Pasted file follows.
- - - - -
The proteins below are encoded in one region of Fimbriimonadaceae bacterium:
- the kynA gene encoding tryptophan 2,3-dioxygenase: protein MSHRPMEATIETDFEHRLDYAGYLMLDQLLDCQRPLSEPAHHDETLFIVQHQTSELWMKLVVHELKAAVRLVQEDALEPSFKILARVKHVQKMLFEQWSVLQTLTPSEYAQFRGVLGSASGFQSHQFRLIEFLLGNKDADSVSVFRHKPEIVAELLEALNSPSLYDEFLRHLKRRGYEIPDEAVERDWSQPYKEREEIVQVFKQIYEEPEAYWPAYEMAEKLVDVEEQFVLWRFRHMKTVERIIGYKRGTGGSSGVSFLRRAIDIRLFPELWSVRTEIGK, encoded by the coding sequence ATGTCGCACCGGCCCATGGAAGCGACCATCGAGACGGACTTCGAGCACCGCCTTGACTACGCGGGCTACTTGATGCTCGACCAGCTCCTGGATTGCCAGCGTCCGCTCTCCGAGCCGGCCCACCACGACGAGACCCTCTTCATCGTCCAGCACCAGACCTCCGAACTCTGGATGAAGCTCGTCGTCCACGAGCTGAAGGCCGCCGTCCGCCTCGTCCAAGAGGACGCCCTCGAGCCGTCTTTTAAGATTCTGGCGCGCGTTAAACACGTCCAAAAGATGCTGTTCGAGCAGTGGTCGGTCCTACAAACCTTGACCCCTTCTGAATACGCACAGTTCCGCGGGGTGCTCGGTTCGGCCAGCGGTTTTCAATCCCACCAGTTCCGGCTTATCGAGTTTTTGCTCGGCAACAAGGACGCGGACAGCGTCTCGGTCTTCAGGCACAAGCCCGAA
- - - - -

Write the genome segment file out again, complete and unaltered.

The proteins below are encoded in one region of Fimbriimonadaceae bacterium:
- the kynA gene encoding tryptophan 2,3-dioxygenase: protein MSHRPMEATIETDFEHRLDYAGYLMLDQLLDCQRPLSEPAHHDETLFIVQHQTSELWMKLVVHELKAAVRLVQEDALEPSFKILARVKHVQKMLFEQWSVLQTLTPSEYAQFRGVLGSASGFQSHQFRLIEFLLGNKDADSVSVFRHKPEIVAELLEALNSPSLYDEFLRHLKRRGYEIPDEAVERDWSQPYKEREEIVQVFKQIYEEPEAYWPAYEMAEKLVDVEEQFVLWRFRHMKTVERIIGYKRGTGGSSGVSFLRRAIDIRLFPELWSVRTEIGK, encoded by the coding sequence ATGTCGCACCGGCCCATGGAAGCGACCATCGAGACGGACTTCGAGCACCGCCTTGACTACGCGGGCTACTTGATGCTCGACCAGCTCCTGGATTGCCAGCGTCCGCTCTCCGAGCCGGCCCACCACGACGAGACCCTCTTCATCGTCCAGCACCAGACCTCCGAACTCTGGATGAAGCTCGTCGTCCACGAGCTGAAGGCCGCCGTCCGCCTCGTCCAAGAGGACGCCCTCGAGCCGTCTTTTAAGATTCTGGCGCGCGTTAAACACGTCCAAAAGATGCTGTTCGAGCAGTGGTCGGTCCTACAAACCTTGACCCCTTCTGAATACGCACAGTTCCGCGGGGTGCTCGGTTCGGCCAGCGGTTTTCAATCCCACCAGTTCCGGCTTATCGAGTTTTTGCTCGGCAACAAGGACGCGGACAGCGTCTCGGTCTTCAGGCACAAGCCCGAA